Look closely at the photo that accompanies this story by Sara Toth in Explore Howard about the ribbon cutting for the new solar farm adjacent to
Worthington Elementary School in Ellicott City. Notice that the ceremonial scissors and the ribbon itself are emblazoned with the logo for SunEdison. Curiously, you won’t find anybody from SunEdison in the picture.
You also won’t find any mention of the company in the article.
This is interesting because SunEdison is the actual owner of this new solar installation. SunEdison will be selling the power generated by these panels on the former county landfill, back to the school system.
SunEdison was the indirect recipient of almost a half million dollars in taxpayer funds to build this project, in addition to getting the land they sit on at no cost. They were unquestionably the big winner yesterday but no one from the company spoke at the ceremony. It was almost as if the county was attempting to downplay the true economic nature of the project. The school will not be getting free energy from sun. They will be paying for energy from SunEdison that benefited from hefty government subsidies. In his remarks, County Exec Ken Ulman only made a passing reference to the fact that the school would be buying the power at “below market rates.” He never even mentioned SunEdison.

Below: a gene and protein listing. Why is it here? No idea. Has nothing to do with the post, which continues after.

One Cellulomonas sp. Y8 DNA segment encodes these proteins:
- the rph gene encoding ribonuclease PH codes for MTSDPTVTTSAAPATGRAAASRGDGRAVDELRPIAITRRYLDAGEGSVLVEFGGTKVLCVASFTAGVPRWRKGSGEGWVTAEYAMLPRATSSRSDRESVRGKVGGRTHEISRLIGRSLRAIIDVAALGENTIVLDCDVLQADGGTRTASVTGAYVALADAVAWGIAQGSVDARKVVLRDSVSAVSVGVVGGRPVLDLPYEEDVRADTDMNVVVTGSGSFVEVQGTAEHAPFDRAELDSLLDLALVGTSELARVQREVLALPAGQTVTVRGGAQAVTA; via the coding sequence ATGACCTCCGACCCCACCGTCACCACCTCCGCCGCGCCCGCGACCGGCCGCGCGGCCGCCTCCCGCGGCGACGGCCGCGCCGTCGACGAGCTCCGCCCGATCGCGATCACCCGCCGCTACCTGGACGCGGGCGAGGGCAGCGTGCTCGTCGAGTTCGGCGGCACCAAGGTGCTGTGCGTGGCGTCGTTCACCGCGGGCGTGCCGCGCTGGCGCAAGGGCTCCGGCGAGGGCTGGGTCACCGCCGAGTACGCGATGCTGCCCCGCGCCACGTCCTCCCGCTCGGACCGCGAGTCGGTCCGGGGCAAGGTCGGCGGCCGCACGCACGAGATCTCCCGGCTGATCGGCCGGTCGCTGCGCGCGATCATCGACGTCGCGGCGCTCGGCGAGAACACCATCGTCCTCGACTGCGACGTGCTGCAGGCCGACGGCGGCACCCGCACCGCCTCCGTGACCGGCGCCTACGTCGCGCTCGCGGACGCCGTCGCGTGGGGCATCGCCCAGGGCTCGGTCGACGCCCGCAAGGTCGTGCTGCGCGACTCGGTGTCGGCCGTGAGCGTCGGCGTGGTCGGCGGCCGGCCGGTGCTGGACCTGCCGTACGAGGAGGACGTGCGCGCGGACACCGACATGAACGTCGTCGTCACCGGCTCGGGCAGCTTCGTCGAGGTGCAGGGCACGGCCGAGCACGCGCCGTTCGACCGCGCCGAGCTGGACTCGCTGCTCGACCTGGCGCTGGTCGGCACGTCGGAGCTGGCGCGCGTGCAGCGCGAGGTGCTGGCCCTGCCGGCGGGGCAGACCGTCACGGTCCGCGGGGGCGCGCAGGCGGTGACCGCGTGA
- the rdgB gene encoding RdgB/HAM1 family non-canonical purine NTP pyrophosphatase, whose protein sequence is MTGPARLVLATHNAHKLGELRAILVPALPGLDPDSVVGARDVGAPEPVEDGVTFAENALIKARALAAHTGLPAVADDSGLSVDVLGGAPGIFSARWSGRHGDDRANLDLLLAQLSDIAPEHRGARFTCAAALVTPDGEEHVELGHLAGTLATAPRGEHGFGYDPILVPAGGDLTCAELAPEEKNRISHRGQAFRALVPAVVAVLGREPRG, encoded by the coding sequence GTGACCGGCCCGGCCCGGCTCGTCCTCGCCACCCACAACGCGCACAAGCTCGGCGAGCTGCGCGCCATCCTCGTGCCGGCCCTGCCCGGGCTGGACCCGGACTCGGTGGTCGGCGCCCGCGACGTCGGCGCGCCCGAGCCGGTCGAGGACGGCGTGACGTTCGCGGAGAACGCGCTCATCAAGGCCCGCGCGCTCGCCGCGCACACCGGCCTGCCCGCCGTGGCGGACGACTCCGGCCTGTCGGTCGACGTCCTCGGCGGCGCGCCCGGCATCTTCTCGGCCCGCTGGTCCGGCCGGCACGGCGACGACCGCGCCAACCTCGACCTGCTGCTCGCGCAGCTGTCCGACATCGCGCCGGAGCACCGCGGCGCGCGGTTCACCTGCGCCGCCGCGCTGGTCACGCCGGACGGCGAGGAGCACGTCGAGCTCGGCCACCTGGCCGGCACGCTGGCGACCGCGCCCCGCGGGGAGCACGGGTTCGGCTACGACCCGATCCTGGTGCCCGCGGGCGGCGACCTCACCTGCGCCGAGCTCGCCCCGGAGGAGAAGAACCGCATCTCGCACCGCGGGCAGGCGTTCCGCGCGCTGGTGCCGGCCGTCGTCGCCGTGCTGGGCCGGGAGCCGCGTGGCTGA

One of my pet peeves about this project is that it cut off a nice half mile trail that, despite the No Trespassing signs, many local residents used for daily walks or runs until SunEdison came along. On my way into the solar ceremony I ran into Josh Feldmark, the Director of the HoCo Office of Environmental Sustainability. I asked him if, now that the project was completed, would the county allow public access back to that half mile loop.
“Uh sure,” he said.
We’ll see. Perhaps I should have asked the representatives from SunEdison instead.